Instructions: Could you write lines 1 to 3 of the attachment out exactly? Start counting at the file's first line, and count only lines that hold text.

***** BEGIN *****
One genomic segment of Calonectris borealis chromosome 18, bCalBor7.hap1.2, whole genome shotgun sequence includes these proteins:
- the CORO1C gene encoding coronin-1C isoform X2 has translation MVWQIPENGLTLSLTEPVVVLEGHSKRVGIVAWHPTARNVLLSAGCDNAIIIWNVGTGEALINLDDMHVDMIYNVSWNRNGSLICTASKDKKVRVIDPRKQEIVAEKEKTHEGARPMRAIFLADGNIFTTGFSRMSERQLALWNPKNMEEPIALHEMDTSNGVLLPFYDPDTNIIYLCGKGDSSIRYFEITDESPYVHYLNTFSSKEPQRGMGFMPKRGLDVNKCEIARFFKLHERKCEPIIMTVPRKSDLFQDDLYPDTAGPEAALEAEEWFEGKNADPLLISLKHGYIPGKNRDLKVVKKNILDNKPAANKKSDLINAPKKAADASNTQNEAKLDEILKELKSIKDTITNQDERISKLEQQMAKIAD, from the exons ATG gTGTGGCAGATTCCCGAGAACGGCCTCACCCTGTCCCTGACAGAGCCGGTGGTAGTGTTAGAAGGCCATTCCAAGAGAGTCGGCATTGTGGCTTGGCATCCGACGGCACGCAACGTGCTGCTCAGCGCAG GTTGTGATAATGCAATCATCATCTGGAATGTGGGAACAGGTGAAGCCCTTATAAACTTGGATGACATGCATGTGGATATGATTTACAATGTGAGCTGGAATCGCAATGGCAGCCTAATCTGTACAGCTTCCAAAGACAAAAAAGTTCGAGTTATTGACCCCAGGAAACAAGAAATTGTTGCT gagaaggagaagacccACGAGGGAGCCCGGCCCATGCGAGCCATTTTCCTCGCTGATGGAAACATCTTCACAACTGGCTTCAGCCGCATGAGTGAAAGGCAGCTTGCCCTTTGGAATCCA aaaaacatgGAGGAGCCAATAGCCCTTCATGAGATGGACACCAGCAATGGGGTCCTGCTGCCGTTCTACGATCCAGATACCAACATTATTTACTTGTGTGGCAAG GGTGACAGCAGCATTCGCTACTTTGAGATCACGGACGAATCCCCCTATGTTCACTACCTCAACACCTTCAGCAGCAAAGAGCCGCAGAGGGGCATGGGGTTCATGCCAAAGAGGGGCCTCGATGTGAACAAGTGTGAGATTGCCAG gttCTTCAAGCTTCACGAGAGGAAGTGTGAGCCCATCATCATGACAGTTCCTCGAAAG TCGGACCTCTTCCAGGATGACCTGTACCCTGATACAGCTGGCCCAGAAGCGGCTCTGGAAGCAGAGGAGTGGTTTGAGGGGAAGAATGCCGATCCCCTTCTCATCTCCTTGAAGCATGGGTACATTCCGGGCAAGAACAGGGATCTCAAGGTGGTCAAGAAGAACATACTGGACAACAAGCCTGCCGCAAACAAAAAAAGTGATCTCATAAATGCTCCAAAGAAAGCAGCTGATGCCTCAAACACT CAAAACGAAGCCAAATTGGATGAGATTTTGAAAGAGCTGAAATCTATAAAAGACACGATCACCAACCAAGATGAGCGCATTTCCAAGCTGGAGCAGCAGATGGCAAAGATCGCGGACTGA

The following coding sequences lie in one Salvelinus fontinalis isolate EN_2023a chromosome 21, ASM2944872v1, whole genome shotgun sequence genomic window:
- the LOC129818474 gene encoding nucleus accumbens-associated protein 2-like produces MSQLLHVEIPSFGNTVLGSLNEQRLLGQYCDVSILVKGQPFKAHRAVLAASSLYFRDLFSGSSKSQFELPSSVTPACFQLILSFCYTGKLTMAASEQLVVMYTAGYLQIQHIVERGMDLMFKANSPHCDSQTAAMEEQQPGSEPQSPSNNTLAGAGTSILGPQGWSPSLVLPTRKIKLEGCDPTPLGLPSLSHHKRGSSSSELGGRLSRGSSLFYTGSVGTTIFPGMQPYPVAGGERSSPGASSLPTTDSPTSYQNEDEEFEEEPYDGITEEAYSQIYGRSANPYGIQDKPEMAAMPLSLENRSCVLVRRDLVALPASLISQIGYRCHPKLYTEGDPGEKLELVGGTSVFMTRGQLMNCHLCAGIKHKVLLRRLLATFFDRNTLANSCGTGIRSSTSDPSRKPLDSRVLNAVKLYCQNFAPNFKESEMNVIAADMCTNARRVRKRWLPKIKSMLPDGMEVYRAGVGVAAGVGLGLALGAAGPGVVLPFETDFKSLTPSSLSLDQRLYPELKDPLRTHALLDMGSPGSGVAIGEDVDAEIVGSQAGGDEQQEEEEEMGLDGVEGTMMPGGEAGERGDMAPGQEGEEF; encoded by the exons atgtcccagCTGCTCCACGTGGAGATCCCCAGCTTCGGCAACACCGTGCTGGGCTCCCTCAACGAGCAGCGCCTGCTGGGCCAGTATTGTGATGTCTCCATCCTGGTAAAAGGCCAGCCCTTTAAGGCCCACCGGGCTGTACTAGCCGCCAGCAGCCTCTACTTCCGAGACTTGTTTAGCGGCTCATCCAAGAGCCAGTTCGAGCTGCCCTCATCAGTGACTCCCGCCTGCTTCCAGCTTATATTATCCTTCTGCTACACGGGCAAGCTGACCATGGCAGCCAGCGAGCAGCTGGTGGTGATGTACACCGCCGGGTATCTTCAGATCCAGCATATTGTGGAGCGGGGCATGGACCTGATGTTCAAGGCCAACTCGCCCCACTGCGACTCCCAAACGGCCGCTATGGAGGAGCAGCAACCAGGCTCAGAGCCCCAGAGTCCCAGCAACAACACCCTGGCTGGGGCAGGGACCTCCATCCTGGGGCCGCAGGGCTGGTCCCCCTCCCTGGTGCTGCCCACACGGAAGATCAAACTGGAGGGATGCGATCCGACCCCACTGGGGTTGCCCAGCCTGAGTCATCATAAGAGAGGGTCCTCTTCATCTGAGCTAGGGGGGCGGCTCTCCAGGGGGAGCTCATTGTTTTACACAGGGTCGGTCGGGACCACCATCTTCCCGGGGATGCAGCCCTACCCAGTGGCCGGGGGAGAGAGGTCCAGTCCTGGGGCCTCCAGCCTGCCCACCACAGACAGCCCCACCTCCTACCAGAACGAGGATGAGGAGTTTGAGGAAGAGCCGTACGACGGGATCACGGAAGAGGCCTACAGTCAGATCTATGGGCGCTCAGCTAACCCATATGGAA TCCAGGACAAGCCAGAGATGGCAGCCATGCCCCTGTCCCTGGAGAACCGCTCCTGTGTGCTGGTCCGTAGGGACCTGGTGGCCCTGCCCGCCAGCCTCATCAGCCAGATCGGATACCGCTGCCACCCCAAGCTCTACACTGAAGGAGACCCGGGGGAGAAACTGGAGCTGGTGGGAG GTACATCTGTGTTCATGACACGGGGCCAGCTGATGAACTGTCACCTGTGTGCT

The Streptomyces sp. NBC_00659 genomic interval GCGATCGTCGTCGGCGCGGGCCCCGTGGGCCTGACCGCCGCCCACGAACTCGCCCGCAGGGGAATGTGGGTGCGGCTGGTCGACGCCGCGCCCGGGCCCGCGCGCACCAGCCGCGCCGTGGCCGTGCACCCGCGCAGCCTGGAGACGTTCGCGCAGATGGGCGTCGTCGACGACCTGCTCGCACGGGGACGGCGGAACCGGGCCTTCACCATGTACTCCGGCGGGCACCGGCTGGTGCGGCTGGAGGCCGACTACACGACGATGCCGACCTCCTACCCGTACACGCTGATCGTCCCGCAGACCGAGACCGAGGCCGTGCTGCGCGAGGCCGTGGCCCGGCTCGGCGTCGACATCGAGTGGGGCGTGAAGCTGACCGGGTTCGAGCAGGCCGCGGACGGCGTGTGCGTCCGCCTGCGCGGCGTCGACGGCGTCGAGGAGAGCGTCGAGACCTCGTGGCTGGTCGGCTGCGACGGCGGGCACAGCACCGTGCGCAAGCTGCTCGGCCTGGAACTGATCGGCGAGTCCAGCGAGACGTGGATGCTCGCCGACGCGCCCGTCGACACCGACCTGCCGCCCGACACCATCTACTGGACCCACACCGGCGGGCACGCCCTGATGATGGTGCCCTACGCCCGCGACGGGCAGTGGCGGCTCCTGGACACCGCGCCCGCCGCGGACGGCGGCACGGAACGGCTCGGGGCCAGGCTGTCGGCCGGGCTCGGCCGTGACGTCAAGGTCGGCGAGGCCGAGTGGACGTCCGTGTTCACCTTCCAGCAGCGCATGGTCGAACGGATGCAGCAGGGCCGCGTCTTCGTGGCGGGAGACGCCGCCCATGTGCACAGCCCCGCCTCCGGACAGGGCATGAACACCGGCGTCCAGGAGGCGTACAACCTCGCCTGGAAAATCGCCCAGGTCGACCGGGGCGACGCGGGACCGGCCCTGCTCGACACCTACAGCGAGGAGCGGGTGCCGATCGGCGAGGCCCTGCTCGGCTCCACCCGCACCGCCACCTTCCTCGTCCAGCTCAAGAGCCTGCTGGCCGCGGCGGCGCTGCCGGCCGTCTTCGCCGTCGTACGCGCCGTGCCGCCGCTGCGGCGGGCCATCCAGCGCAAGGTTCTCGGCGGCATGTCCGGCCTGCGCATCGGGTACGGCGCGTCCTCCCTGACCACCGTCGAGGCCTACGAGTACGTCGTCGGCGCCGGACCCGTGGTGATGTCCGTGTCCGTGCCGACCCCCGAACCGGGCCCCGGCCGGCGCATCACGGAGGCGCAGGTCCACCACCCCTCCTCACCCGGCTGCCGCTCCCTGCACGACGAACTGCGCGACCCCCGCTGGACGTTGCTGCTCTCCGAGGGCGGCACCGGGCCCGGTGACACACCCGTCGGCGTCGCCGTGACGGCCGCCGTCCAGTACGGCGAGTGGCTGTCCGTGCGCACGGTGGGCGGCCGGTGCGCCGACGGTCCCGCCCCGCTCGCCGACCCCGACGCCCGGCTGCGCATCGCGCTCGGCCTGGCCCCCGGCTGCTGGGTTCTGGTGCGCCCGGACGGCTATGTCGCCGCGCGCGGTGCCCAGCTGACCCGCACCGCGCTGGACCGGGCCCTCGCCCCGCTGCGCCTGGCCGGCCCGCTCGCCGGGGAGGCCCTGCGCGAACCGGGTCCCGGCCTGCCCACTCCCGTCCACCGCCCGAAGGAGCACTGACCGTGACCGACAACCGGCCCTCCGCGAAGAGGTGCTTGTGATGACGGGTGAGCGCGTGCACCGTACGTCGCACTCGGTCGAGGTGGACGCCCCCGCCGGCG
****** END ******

One genomic segment of Calonectris borealis chromosome 18, bCalBor7.hap1.2, whole genome shotgun sequence includes these proteins:
- the CORO1C gene encoding coronin-1C isoform X2 has translation MVWQIPENGLTLSLTEPVVVLEGHSKRVGIVAWHPTARNVLLSAGCDNAIIIWNVGTGEALINLDDMHVDMIYNVSWNRNGSLICTASKDKKVRVIDPRKQEIVAEKEKTHEGARPMRAIFLADGNIFTTGFSRMSERQLALWNPKNMEEPIALHEMDTSNGVLLPFYDPDTNIIYLCGKGDSSIRYFEITDESPYVHYLNTFSSKEPQRGMGFMPKRGLDVNKCEIARFFKLHERKCEPIIMTVPRKSDLFQDDLYPDTAGPEAALEAEEWFEGKNADPLLISLKHGYIPGKNRDLKVVKKNILDNKPAANKKSDLINAPKKAADASNTQNEAKLDEILKELKSIKDTITNQDERISKLEQQMAKIAD, from the exons ATG gTGTGGCAGATTCCCGAGAACGGCCTCACCCTGTCCCTGACAGAGCCGGTGGTAGTGTTAGAAGGCCATTCCAAGAGAGTCGGCATTGTGGCTTGGCATCCGACGGCACGCAACGTGCTGCTCAGCGCAG GTTGTGATAATGCAATCATCATCTGGAATGTGGGAACAGGTGAAGCCCTTATAAACTTGGATGACATGCATGTGGATATGATTTACAATGTGAGCTGGAATCGCAATGGCAGCCTAATCTGTACAGCTTCCAAAGACAAAAAAGTTCGAGTTATTGACCCCAGGAAACAAGAAATTGTTGCT gagaaggagaagacccACGAGGGAGCCCGGCCCATGCGAGCCATTTTCCTCGCTGATGGAAACATCTTCACAACTGGCTTCAGCCGCATGAGTGAAAGGCAGCTTGCCCTTTGGAATCCA aaaaacatgGAGGAGCCAATAGCCCTTCATGAGATGGACACCAGCAATGGGGTCCTGCTGCCGTTCTACGATCCAGATACCAACATTATTTACTTGTGTGGCAAG GGTGACAGCAGCATTCGCTACTTTGAGATCACGGACGAATCCCCCTATGTTCACTACCTCAACACCTTCAGCAGCAAAGAGCCGCAGAGGGGCATGGGGTTCATGCCAAAGAGGGGCCTCGATGTGAACAAGTGTGAGATTGCCAG gttCTTCAAGCTTCACGAGAGGAAGTGTGAGCCCATCATCATGACAGTTCCTCGAAAG TCGGACCTCTTCCAGGATGACCTGTACCCTGATACAGCTGGCCCAGAAGCGGCTCTGGAAGCAGAGGAGTGGTTTGAGGGGAAGAATGCCGATCCCCTTCTCATCTCCTTGAAGCATGGGTACATTCCGGGCAAGAACAGGGATCTCAAGGTGGTCAAGAAGAACATACTGGACAACAAGCCTGCCGCAAACAAAAAAAGTGATCTCATAAATGCTCCAAAGAAAGCAGCTGATGCCTCAAACACT CAAAACGAAGCCAAATTGGATGAGATTTTGAAAGAGCTGAAATCTATAAAAGACACGATCACCAACCAAGATGAGCGCATTTCCAAGCTGGAGCAGCAGATGGCAAAGATCGCGGACTGA

The following coding sequences lie in one Salvelinus fontinalis isolate EN_2023a chromosome 21, ASM2944872v1, whole genome shotgun sequence genomic window: